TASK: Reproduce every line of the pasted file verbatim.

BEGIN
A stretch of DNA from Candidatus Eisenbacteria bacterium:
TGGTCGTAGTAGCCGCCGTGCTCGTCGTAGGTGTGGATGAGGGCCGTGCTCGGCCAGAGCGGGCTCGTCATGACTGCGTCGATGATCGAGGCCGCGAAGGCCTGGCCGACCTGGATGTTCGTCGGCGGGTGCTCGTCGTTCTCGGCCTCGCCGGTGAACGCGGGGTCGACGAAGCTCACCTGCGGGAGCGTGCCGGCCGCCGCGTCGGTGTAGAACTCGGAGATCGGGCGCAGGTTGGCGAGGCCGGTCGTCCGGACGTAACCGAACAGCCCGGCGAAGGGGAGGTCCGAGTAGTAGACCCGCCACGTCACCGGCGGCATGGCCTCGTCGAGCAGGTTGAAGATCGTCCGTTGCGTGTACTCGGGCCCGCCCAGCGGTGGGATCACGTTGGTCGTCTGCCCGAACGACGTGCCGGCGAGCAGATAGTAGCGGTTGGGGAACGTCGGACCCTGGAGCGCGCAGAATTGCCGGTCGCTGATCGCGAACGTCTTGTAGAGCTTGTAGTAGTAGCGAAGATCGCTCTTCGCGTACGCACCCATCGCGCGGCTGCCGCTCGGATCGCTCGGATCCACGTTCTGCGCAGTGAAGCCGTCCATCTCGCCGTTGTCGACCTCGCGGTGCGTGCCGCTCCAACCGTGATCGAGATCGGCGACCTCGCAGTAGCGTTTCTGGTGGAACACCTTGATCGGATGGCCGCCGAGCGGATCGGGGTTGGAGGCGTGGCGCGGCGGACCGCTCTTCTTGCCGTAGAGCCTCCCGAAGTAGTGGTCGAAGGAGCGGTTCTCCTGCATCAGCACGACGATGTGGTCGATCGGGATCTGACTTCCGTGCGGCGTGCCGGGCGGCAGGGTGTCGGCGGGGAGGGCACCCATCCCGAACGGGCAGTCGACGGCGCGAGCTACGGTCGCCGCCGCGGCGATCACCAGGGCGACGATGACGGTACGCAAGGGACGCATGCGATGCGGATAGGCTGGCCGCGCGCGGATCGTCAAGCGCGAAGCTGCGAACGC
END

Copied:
A stretch of DNA from Candidatus Eisenbacteria bacterium:
TGGTCGTAGTAGCCGCCGTGCTCGTCGTAGGTGTGGATGAGGGCCGTGCTCGGCCAGAGCGGGCTCGTCATGACTGCGTCGATGATCGAGGCCGCGAAGGCCTGGCCGACCTGGATGTTCGTCGGCGGGTGCTCGTCGTTCTCGGCCTCGCCGGTGAACGCGGGGTCGACGAAGCTCACCTGCGGGAGCGTGCCGGCCGCCGCGTCGGTGTAGAACTCGGAGATCGGGCGCAGGTTGGCGAGGCCGGTCGTCCGGACGTAACCGAACAGCCCGGCGAAGGGGAGGTCCGAGTAGTAGACCCGCCACGTCACCGGCGGCATGGCCTCGTCGAGCAGGTTGAAGATCGTCCGTTGCGTGTACTCGGGCCCGCCCAGCGGTGGGATCACGTTGGTCGTCTGCCCGAACGACGTGCCGGCGAGCAGATAGTAGCGGTTGGGGAACGTCGGACCCTGGAGCGCGCAGAATTGCCGGTCGCTGATCGCGAACGTCTTGTAGAGCTTGTAGTAGTAGCGAAGATCGCTCTTCGCGTACGCACCCATCGCGCGGCTGCCGCTCGGATCGCTCGGATCCACGTTCTGCGCAGTGAAGCCGTCCATCTCGCCGTTGTCGACCTCGCGGTGCGTGCCGCTCCAACCGTGATCGAGATCGGCGACCTCGCAGTAGCGTTTCTGGTGGAACACCTTGATCGGATGGCCGCCGAGCGGATCGGGGTTGGAGGCGTGGCGCGGCGGACCGCTCTTCTTGCCGTAGAGCCTCCCGAAGTAGTGGTCGAAGGAGCGGTTCTCCTGCATCAGCACGACGATGTGGTCGATCGGGATCTGACTTCCGTGCGGCGTGCCGGGCGGCAGGGTGTCGGCGGGGAGGGCACCCATCCCGAACGGGCAGTCGACGGCGCGAGCTACGGTCGCCGCCGCGGCGATCACCAGGGCGACGATGACGGTACGCAAGGGACGCATGCGATGCGGATAGGCTGGCCGCGCGCGGATCGTCAAGCGCGAAGCTGCGAACGC